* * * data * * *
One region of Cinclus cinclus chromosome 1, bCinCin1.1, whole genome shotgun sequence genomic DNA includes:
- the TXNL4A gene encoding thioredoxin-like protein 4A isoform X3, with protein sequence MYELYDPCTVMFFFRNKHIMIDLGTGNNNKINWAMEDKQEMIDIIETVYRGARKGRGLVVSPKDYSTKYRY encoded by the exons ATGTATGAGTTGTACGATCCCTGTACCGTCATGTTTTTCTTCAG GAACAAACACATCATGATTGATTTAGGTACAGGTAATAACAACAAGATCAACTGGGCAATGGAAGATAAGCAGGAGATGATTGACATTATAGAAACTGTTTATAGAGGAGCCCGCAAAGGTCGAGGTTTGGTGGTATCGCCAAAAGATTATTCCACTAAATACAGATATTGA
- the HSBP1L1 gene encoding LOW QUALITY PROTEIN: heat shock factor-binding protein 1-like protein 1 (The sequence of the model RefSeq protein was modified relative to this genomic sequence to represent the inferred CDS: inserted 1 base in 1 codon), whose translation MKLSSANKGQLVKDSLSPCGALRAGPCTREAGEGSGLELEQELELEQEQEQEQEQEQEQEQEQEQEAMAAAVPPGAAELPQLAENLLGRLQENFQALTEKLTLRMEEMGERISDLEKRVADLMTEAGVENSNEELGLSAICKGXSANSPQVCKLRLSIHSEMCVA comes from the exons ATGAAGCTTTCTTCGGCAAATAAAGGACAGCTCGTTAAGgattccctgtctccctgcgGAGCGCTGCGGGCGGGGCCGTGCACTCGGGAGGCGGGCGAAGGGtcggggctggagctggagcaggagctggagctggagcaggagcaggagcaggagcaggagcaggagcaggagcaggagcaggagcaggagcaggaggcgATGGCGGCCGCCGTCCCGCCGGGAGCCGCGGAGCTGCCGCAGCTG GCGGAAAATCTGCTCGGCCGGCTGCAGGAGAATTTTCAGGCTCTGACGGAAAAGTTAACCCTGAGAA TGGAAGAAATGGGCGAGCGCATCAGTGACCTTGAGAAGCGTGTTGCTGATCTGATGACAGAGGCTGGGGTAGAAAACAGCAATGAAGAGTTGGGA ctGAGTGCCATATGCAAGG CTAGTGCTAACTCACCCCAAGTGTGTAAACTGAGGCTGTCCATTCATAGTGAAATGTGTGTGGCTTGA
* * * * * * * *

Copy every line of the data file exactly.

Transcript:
One region of Cinclus cinclus chromosome 1, bCinCin1.1, whole genome shotgun sequence genomic DNA includes:
- the TXNL4A gene encoding thioredoxin-like protein 4A isoform X3, with protein sequence MYELYDPCTVMFFFRNKHIMIDLGTGNNNKINWAMEDKQEMIDIIETVYRGARKGRGLVVSPKDYSTKYRY encoded by the exons ATGTATGAGTTGTACGATCCCTGTACCGTCATGTTTTTCTTCAG GAACAAACACATCATGATTGATTTAGGTACAGGTAATAACAACAAGATCAACTGGGCAATGGAAGATAAGCAGGAGATGATTGACATTATAGAAACTGTTTATAGAGGAGCCCGCAAAGGTCGAGGTTTGGTGGTATCGCCAAAAGATTATTCCACTAAATACAGATATTGA
- the HSBP1L1 gene encoding LOW QUALITY PROTEIN: heat shock factor-binding protein 1-like protein 1 (The sequence of the model RefSeq protein was modified relative to this genomic sequence to represent the inferred CDS: inserted 1 base in 1 codon), whose translation MKLSSANKGQLVKDSLSPCGALRAGPCTREAGEGSGLELEQELELEQEQEQEQEQEQEQEQEQEQEAMAAAVPPGAAELPQLAENLLGRLQENFQALTEKLTLRMEEMGERISDLEKRVADLMTEAGVENSNEELGLSAICKGXSANSPQVCKLRLSIHSEMCVA comes from the exons ATGAAGCTTTCTTCGGCAAATAAAGGACAGCTCGTTAAGgattccctgtctccctgcgGAGCGCTGCGGGCGGGGCCGTGCACTCGGGAGGCGGGCGAAGGGtcggggctggagctggagcaggagctggagctggagcaggagcaggagcaggagcaggagcaggagcaggagcaggagcaggagcaggagcaggaggcgATGGCGGCCGCCGTCCCGCCGGGAGCCGCGGAGCTGCCGCAGCTG GCGGAAAATCTGCTCGGCCGGCTGCAGGAGAATTTTCAGGCTCTGACGGAAAAGTTAACCCTGAGAA TGGAAGAAATGGGCGAGCGCATCAGTGACCTTGAGAAGCGTGTTGCTGATCTGATGACAGAGGCTGGGGTAGAAAACAGCAATGAAGAGTTGGGA ctGAGTGCCATATGCAAGG CTAGTGCTAACTCACCCCAAGTGTGTAAACTGAGGCTGTCCATTCATAGTGAAATGTGTGTGGCTTGA